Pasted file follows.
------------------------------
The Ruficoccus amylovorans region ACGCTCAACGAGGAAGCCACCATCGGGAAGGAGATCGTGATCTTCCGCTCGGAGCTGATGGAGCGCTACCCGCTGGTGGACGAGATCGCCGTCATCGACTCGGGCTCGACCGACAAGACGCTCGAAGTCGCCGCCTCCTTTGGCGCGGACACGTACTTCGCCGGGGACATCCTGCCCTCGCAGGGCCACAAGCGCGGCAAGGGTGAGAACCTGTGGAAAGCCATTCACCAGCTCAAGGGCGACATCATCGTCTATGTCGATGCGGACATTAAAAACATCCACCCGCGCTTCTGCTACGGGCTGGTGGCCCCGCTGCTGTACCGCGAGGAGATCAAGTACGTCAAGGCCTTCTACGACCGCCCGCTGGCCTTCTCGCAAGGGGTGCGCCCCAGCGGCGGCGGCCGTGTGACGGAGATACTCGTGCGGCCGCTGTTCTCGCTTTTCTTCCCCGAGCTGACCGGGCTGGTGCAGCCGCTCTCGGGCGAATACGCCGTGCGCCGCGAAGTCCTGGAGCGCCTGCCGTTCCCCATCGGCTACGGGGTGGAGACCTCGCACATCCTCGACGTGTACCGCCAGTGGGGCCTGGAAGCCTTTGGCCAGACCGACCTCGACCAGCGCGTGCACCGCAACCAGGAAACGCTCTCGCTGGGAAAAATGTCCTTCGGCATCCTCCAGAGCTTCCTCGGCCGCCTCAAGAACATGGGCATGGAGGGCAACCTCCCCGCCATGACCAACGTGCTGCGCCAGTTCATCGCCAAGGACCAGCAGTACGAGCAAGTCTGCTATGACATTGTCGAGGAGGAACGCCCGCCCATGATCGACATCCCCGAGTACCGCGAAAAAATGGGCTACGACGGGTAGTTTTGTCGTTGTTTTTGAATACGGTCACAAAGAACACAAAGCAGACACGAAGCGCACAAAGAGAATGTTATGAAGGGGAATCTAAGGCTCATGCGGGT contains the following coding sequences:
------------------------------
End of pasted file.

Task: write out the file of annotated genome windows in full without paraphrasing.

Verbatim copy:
The Ruficoccus amylovorans region ACGCTCAACGAGGAAGCCACCATCGGGAAGGAGATCGTGATCTTCCGCTCGGAGCTGATGGAGCGCTACCCGCTGGTGGACGAGATCGCCGTCATCGACTCGGGCTCGACCGACAAGACGCTCGAAGTCGCCGCCTCCTTTGGCGCGGACACGTACTTCGCCGGGGACATCCTGCCCTCGCAGGGCCACAAGCGCGGCAAGGGTGAGAACCTGTGGAAAGCCATTCACCAGCTCAAGGGCGACATCATCGTCTATGTCGATGCGGACATTAAAAACATCCACCCGCGCTTCTGCTACGGGCTGGTGGCCCCGCTGCTGTACCGCGAGGAGATCAAGTACGTCAAGGCCTTCTACGACCGCCCGCTGGCCTTCTCGCAAGGGGTGCGCCCCAGCGGCGGCGGCCGTGTGACGGAGATACTCGTGCGGCCGCTGTTCTCGCTTTTCTTCCCCGAGCTGACCGGGCTGGTGCAGCCGCTCTCGGGCGAATACGCCGTGCGCCGCGAAGTCCTGGAGCGCCTGCCGTTCCCCATCGGCTACGGGGTGGAGACCTCGCACATCCTCGACGTGTACCGCCAGTGGGGCCTGGAAGCCTTTGGCCAGACCGACCTCGACCAGCGCGTGCACCGCAACCAGGAAACGCTCTCGCTGGGAAAAATGTCCTTCGGCATCCTCCAGAGCTTCCTCGGCCGCCTCAAGAACATGGGCATGGAGGGCAACCTCCCCGCCATGACCAACGTGCTGCGCCAGTTCATCGCCAAGGACCAGCAGTACGAGCAAGTCTGCTATGACATTGTCGAGGAGGAACGCCCGCCCATGATCGACATCCCCGAGTACCGCGAAAAAATGGGCTACGACGGGTAGTTTTGTCGTTGTTTTTGAATACGGTCACAAAGAACACAAAGCAGACACGAAGCGCACAAAGAGAATGTTATGAAGGGGAATCTAAGGCTCATGCGGGT contains the following coding sequences: